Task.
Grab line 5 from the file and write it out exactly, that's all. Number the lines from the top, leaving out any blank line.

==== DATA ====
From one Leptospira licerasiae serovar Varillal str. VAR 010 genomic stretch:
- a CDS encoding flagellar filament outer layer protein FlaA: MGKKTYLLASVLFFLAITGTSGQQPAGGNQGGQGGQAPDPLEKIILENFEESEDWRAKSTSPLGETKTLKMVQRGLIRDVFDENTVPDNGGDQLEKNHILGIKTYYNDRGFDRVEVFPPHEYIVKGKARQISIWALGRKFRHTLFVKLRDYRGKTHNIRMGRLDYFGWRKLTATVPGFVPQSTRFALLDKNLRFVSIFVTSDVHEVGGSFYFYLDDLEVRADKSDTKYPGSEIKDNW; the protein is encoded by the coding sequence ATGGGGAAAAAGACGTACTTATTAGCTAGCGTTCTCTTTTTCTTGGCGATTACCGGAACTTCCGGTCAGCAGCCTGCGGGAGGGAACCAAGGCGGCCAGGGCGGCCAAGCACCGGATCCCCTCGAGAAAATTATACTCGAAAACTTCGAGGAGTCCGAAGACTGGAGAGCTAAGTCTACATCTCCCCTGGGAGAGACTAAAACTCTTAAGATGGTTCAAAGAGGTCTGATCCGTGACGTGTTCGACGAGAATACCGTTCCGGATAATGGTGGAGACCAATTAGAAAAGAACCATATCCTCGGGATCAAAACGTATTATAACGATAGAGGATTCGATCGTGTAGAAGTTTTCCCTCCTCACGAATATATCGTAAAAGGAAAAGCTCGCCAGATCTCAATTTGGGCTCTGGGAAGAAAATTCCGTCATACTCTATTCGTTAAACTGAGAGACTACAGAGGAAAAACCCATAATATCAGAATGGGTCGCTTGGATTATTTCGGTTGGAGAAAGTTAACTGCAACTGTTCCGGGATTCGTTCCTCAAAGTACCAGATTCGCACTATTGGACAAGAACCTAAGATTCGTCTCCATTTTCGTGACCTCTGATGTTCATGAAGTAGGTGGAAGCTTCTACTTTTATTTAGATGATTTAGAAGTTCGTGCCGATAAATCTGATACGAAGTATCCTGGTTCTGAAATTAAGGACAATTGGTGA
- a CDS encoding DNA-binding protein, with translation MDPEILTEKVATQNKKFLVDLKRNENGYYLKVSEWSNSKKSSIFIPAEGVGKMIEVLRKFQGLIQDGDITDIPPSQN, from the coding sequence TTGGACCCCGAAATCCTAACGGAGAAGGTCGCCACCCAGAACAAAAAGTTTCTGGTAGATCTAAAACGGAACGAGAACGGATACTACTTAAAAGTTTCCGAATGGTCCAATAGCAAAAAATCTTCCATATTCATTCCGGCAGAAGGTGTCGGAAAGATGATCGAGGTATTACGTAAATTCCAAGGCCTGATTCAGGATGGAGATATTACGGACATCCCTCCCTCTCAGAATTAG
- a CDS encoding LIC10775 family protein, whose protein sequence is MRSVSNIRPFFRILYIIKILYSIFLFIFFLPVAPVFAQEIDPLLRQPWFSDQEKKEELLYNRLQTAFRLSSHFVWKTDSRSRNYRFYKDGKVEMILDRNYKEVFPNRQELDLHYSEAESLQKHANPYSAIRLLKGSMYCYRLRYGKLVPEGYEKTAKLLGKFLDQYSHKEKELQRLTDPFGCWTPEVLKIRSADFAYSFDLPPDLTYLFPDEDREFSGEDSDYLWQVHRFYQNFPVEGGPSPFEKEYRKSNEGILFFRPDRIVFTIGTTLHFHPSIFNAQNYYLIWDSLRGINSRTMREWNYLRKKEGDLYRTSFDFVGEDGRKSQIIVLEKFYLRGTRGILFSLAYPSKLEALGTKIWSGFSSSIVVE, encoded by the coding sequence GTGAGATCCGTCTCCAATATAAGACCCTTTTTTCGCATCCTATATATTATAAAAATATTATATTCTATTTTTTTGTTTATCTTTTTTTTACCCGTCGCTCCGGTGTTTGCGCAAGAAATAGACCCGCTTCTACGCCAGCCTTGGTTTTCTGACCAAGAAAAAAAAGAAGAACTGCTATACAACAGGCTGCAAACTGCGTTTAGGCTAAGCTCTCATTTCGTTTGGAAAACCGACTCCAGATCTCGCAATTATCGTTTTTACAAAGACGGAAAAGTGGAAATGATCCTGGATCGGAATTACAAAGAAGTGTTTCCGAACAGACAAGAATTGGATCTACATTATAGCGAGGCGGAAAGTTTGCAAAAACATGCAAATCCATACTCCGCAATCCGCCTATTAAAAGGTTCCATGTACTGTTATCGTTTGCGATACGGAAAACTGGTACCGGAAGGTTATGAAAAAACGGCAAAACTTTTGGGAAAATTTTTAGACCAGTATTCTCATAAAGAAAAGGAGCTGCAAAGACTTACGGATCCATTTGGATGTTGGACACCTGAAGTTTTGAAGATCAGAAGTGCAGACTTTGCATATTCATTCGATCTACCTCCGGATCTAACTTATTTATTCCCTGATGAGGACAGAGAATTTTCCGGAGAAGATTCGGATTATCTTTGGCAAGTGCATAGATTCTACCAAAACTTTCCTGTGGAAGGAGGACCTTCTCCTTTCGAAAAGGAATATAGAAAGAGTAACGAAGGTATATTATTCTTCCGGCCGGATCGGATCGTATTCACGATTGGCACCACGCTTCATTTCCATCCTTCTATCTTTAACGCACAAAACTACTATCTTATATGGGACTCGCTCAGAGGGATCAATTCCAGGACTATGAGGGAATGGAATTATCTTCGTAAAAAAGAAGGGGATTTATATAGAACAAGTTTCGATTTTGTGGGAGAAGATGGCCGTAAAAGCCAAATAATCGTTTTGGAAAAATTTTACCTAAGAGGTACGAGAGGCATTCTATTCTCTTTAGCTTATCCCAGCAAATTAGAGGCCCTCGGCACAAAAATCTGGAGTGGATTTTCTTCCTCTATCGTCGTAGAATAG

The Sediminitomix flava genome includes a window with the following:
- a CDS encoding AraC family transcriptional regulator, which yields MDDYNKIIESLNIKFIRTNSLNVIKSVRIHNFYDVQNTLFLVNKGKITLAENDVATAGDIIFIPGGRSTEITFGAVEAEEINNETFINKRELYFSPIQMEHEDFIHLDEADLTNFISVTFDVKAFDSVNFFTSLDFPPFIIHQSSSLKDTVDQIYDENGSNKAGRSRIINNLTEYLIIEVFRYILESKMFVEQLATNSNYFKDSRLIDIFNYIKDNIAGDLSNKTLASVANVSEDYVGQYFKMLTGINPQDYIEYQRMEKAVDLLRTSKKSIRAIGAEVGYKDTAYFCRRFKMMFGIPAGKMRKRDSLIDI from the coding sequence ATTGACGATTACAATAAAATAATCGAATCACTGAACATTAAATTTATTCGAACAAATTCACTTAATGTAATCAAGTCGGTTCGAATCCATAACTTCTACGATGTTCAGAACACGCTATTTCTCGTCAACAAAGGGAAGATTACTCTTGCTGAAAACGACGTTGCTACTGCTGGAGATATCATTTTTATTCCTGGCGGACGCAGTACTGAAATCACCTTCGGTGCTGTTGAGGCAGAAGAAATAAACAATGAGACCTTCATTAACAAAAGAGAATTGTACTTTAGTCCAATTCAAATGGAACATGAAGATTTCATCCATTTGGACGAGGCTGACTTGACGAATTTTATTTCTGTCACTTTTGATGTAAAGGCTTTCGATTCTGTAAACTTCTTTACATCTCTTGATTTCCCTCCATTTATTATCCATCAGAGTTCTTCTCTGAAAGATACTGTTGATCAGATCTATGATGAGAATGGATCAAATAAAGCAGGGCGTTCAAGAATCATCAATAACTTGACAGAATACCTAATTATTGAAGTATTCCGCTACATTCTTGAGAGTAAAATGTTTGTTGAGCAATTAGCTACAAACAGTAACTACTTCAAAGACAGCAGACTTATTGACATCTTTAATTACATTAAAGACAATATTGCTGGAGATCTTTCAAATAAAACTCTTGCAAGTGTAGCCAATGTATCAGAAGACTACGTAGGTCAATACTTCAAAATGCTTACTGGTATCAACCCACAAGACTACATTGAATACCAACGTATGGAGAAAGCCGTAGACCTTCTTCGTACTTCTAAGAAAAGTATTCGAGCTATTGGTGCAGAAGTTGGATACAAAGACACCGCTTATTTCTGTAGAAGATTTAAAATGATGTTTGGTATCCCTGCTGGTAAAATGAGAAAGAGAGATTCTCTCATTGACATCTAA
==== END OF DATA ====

The Sediminitomix flava genome includes a window with the following: